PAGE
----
Wednesday, September 27, 2017 by Russel Davis
Maltitol is a type of sugar alcohol with relatively higher glycemic index compared with other sugar alcohols. It is classified as a carbohydrate that is consist of glucose and sorbitol.
The sugar alcohol is produced from maltose, which is obtained from natural starch — such as corn, tapioca, or wheat — processed by using enzymes alpha- and beta-amylase and pullulanaze.
Maltitol contains 90 percent of the sweetness of table sugar. Its relatively high glycemic index does not make it an ideal sugar substitute for patients with diabetes, according to an entry published on the Sugar and Sweetener Guide website. However, the article noted that the compound is safe for consumption when taken moderately.
The compound is commonly used as a sweetener, texturizer, and thickening agent in various food products such as candies, baked goods, and ice creams as well as chewing gums and ice creams. Likewise, the pharmaceutical industry uses maltitol in the production of pan-coated tablets. Chicory leaves also contain trace levels of maltitol.
Maltitol consumption is particularly harmful to the body’s overall digestive health, according to an article posted on the health and wellness website Live Strong.
The article cites a study published in the European Journal of Clinical Nutrition which shows that maltitol may induce stomach and abdominal discomfort. Researchers pooled data on healthy volunteers as part of the placebo controlled, double-blind study and found that consuming as low as 40 grams of maltitol daily may trigger the onset of abdominal pain. The harmful compound may also cause vomiting and nausea.
The harmful food sweetener is associated with increased risk of diarrhea as well. Maltitol is not digested and absorbed in the small intestine just like other types of sugar alcohol, a Nutrients Review article noted. This then attracts more water from the intestinal wall, which may explain its laxative effects.
The Calorie Control Council confirms this, and discusses that people who take maltitol may expect changes in their regular bowel movements. Maltitol consumption of more than 15 g may induce diarrhea in children, a previous study has shown. Another study reveals that daily maltitol intake at 60 g to 90 g doses may result in diarrhea onset in adults. However, diarrhea and related symptoms will soon disappear once maltitol is eliminated from the body.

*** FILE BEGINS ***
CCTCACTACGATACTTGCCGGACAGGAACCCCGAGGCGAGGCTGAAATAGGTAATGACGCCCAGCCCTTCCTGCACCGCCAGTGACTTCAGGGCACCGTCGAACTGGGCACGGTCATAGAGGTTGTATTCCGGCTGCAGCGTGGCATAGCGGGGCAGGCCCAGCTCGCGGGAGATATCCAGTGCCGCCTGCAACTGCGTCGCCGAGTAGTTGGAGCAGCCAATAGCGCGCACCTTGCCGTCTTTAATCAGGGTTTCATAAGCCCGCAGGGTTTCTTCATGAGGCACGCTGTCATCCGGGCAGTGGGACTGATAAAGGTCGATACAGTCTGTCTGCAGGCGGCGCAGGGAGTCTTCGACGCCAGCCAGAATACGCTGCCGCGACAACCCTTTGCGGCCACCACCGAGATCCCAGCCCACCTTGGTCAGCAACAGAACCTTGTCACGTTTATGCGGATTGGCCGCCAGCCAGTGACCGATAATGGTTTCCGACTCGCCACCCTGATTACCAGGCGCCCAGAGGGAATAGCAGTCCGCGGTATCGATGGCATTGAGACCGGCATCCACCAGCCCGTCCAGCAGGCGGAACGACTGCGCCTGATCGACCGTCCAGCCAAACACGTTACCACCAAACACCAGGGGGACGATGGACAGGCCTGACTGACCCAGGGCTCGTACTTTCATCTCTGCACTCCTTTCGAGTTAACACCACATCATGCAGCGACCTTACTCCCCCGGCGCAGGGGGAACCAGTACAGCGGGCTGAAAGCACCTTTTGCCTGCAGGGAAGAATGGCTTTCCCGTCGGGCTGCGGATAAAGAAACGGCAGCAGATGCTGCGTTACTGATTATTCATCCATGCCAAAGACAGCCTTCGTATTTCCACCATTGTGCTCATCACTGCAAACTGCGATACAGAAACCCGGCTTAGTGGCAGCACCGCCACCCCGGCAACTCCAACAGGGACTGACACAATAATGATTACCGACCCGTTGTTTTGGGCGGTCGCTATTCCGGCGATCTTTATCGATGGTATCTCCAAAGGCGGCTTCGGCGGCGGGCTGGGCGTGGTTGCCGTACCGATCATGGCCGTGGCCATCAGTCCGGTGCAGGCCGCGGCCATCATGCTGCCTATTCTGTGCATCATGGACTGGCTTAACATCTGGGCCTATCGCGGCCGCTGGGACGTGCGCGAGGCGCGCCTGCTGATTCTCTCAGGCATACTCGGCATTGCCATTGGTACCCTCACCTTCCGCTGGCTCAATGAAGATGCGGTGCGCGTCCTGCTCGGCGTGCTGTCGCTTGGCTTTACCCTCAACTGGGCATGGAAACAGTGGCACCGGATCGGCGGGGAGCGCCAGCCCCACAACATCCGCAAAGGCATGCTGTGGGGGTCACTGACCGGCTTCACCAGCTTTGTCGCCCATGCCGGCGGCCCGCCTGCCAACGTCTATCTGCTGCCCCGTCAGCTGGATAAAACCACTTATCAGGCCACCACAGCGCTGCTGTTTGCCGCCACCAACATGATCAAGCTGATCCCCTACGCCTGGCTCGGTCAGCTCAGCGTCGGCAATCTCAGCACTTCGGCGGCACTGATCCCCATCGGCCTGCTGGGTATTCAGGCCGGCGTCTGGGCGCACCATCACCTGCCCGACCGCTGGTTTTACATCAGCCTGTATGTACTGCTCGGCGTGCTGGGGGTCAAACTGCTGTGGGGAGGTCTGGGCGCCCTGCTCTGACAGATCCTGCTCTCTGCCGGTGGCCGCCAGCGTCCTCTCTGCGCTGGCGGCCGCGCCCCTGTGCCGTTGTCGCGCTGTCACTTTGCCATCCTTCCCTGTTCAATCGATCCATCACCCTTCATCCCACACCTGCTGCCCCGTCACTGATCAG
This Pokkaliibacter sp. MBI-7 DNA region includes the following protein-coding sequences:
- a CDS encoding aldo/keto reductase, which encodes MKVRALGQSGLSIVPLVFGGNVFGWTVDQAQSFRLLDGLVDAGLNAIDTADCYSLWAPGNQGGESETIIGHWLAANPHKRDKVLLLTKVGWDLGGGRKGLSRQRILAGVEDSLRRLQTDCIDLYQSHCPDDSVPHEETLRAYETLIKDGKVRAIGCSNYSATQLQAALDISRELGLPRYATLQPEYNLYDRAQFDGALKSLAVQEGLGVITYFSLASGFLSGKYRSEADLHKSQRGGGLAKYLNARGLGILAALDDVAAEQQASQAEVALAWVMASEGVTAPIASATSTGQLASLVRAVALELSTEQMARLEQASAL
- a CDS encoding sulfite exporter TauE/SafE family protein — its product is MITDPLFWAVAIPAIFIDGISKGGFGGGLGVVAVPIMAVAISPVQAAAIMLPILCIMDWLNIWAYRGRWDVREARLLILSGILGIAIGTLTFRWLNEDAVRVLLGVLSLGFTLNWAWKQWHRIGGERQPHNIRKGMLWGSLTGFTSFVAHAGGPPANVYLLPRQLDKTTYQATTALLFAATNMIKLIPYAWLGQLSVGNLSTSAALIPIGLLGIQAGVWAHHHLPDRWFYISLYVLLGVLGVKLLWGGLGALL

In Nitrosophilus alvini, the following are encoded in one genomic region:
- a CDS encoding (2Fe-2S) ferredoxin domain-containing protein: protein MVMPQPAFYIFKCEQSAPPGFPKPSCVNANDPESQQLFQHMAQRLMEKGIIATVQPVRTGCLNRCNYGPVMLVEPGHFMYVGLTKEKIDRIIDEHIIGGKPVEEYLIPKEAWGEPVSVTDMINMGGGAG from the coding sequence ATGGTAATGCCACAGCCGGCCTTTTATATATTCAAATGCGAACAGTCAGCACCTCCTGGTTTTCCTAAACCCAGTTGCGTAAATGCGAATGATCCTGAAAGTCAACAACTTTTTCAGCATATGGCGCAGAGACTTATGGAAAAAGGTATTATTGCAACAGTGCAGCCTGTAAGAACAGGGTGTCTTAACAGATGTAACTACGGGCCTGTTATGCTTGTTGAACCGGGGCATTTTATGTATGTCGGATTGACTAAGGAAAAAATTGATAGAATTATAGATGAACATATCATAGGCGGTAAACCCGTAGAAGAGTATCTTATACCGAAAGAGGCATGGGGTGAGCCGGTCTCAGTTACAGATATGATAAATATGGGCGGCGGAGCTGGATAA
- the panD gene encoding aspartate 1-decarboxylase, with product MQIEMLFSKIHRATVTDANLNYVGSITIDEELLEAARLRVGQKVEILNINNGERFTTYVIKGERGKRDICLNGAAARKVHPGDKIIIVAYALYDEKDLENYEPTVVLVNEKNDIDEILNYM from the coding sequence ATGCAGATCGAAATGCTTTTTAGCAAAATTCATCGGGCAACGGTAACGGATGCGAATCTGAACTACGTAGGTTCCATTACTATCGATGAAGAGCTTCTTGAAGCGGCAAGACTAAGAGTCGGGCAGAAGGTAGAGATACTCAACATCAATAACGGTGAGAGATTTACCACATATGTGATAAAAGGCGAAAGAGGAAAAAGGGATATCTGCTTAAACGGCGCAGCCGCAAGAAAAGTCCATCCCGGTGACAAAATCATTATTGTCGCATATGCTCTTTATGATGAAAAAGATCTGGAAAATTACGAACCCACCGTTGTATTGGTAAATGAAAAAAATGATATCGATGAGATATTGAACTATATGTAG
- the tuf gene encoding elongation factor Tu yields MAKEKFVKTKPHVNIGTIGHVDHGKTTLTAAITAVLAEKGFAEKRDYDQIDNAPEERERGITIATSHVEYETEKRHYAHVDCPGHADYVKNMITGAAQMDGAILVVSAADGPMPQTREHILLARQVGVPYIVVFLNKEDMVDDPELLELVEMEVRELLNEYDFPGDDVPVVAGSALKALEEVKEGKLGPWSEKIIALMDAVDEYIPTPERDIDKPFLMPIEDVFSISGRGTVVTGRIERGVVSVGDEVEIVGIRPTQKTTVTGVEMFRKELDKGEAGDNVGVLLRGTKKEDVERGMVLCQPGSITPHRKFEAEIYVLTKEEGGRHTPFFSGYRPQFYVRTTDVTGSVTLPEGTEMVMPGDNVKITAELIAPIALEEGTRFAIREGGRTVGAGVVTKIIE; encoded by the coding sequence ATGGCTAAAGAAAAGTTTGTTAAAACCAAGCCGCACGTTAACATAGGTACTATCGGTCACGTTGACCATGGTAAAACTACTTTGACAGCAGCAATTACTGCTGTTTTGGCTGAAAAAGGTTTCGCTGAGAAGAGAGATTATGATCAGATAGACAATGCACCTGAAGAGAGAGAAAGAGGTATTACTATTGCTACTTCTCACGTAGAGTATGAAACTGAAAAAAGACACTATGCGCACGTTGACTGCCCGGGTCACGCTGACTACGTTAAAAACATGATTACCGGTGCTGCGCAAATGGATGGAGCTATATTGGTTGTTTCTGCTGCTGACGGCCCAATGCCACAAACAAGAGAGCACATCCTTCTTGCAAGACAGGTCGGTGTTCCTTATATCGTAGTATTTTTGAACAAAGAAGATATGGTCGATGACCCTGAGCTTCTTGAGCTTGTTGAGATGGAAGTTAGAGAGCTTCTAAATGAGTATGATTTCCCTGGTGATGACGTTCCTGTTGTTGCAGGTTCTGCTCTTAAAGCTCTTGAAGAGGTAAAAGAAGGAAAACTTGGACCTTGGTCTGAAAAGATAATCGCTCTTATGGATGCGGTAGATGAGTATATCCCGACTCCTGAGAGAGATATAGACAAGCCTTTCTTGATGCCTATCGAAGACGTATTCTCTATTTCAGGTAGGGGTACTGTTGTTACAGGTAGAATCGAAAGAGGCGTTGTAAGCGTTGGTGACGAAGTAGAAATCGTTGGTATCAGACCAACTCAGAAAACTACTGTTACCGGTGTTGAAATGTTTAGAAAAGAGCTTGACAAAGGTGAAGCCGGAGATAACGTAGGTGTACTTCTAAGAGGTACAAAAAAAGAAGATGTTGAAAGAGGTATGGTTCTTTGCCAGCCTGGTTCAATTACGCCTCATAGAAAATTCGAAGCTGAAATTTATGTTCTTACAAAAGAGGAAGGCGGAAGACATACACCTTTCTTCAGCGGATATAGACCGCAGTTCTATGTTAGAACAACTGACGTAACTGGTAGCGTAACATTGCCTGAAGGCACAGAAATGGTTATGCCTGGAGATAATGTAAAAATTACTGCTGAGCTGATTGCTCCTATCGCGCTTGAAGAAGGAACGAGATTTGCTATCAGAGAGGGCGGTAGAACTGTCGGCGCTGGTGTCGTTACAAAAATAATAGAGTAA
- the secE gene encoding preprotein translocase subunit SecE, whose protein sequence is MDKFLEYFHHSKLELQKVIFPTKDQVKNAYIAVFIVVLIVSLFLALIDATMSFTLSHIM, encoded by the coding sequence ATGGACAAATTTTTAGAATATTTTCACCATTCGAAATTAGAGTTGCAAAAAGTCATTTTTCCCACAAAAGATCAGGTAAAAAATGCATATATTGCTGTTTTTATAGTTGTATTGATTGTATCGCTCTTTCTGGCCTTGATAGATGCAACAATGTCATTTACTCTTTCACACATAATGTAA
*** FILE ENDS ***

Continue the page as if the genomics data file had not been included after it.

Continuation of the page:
Maltitol is also associated with an increased risk of suffering from excessive internal gas and flatulence in both children and adults. These side effects are known to persist as long as maltitol is consumed, a previous study explains. Another past study stresses that the side effects are due in part to the body’s inability to efficiently adapt to the artificial sweetener.
An article featured on the Wise Geek website showed that maltitol may affect the central nervous system as well. According to the entry, maltitol intake may trigger severe headache in some people, especially when it is taken on an empty stomach. The article recommends consuming other foods before eating items containing maltitol.
Maltitol is particularly harmful to the body’s digestive tract. Likewise, the sugar alcohol negatively impacts the central nervous system.
Maltitol causes abdominal pain, vomiting, and nausea.
Maltitol contains laxative properties that trigger diarrhea onset.
Maltitol also causes flatulence and severe headaches.
Maltitol is particularly harmful to the body’s digestive tract.
Maltitol also negatively impacts the central nervous system.
Tagged Under: Tags: Maltitol